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April 10, 2018

Volumetric construction could solve housing crisis

A shift to volumetric construction, an offsite factory-based prefabrication building method, is the solution to solving the UK’s housing crisis, according to a study by architectural practice Ackroyd Lowrie.

A shift to volumetric construction, an offsite factory-based prefabrication building method, is the solution to solving the UK’s housing crisis, according to a study by architectural practice Ackroyd Lowrie.

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Internet of Things set to transform the construction industry

The Internet of Things (IoT) is proving hugely beneficial to the construction industry, allowing different assets and people to be monitored and accounted for across a traditionally fragmented industry. As a result, companies that invest in IoT now promise to make long-term gains in the industry. According to GlobalData forecasts, spending on IoT in construction will reach $9.6bn by 2025. For an industry that has large sites to manage, strict project timelines, hazardous working conditions, and tight profit margins, IoT can create a manageable view of construction sites for project managers, streamline operations, and protect workers. In addition, it allows real-time data streams of assets, automates time-consuming tasks, and ensures employee safety and productivity. IoT integration with equipment manufacturing also has rich advantages for asset monitoring sensors. This, combined with artificial intelligence (AI) can help forecast materials and workers needed during the procurement stage and assist in forecast financing. Read GlobalData’s whitepaper to find out more, including information on:
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  • Market size and growth forecasts
  • Mergers and acquisitions
  • Leading IoT adopters in construction
  • Specialist IoT vendors in construction
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by GlobalData
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The white paper states that modern offsite construction, in which entire blocks of flats are built in factory conditions in a series of self-supporting ‘volumes’, transported to site and stacked into place, could offer a 30-60% time saving over traditional methods.

These savings could offer a cost-effective method to ensure that the 300,000 required affordable homes are delivered to UK residents by 2020. Bespoke windows, kitchens and brickwork can also be pre-installed on a production line.

Ackroyd Lowrie director and founder Oliver Lowrie said: “If there was any political will to solve the housing crisis, it would be by building faster.

“Offsite construction is objectively the fastest way to build and results in properties with fewer defects. Innovations in the industry mean that developers can create completely bespoke solutions for sites of all sizes, for clients with virtually any preferences.”

Despite prefabricated homes gaining a reputation for being repetitive and low quality because of contemporary technologies available in the post-war period, modern factories can achieve bespoke designs using high-quality materials and use modern technologies such as 3D computer modelling and virtual reality during the design process.

The paper also claims that houses built in factory conditions have a higher quality and are less likely to have defects, with projects having an average of 75% fewer defects.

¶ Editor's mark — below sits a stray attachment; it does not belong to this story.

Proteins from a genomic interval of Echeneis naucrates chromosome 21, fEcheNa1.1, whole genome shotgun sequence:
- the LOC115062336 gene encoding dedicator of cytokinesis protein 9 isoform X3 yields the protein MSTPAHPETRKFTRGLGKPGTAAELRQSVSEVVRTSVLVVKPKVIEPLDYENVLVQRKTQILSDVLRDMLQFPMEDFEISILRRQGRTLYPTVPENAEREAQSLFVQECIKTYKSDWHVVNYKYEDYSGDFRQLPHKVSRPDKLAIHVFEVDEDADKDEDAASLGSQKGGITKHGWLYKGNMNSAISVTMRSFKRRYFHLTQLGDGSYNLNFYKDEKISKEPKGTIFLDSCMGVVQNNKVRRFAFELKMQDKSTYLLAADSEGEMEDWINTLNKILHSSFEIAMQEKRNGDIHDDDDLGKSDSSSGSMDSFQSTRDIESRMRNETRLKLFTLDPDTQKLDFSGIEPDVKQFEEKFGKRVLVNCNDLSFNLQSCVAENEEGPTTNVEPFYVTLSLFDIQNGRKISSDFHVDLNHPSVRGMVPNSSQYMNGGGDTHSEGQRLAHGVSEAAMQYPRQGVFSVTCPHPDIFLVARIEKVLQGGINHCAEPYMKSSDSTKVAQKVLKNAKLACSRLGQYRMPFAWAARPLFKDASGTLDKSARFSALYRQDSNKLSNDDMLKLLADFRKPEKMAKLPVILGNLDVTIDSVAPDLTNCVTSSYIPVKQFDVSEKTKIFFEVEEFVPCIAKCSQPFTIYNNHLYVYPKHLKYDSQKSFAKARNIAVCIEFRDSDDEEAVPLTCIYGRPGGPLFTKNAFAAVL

Chair of the Old Oak and Park Development Corporation, one of London’s key regeneration bodies, Liz Peace CBE, said of the research: “The house building industry is not renowned for being particularly innovative, but in offsite, volumetric housing we are confronted with something that could […] revolutionise the way we build homes and make a significant dent in the housing numbers we so desperately need.

“As an industry, we cannot let this opportunity pass us by. This is why we need the call to arms the Ackroyd Lowrie White Paper offers—to inspire, to inform and most all to make things happen.”

There are currently 15,000 volumetric homes built in the UK each year.

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Free Report
img

Internet of Things set to transform the construction industry

The Internet of Things (IoT) is proving hugely beneficial to the construction industry, allowing different assets and people to be monitored and accounted for across a traditionally fragmented industry. As a result, companies that invest in IoT now promise to make long-term gains in the industry. According to GlobalData forecasts, spending on IoT in construction will reach $9.6bn by 2025. For an industry that has large sites to manage, strict project timelines, hazardous working conditions, and tight profit margins, IoT can create a manageable view of construction sites for project managers, streamline operations, and protect workers. In addition, it allows real-time data streams of assets, automates time-consuming tasks, and ensures employee safety and productivity. IoT integration with equipment manufacturing also has rich advantages for asset monitoring sensors. This, combined with artificial intelligence (AI) can help forecast materials and workers needed during the procurement stage and assist in forecast financing. Read GlobalData’s whitepaper to find out more, including information on:
  • IoT value chain
  • Market size and growth forecasts
  • Mergers and acquisitions
  • Leading IoT adopters in construction
  • Specialist IoT vendors in construction
Don’t get left behind – find out how IoT can fortify your operations and make investments now.
by GlobalData
Enter your details here to receive your free Report.

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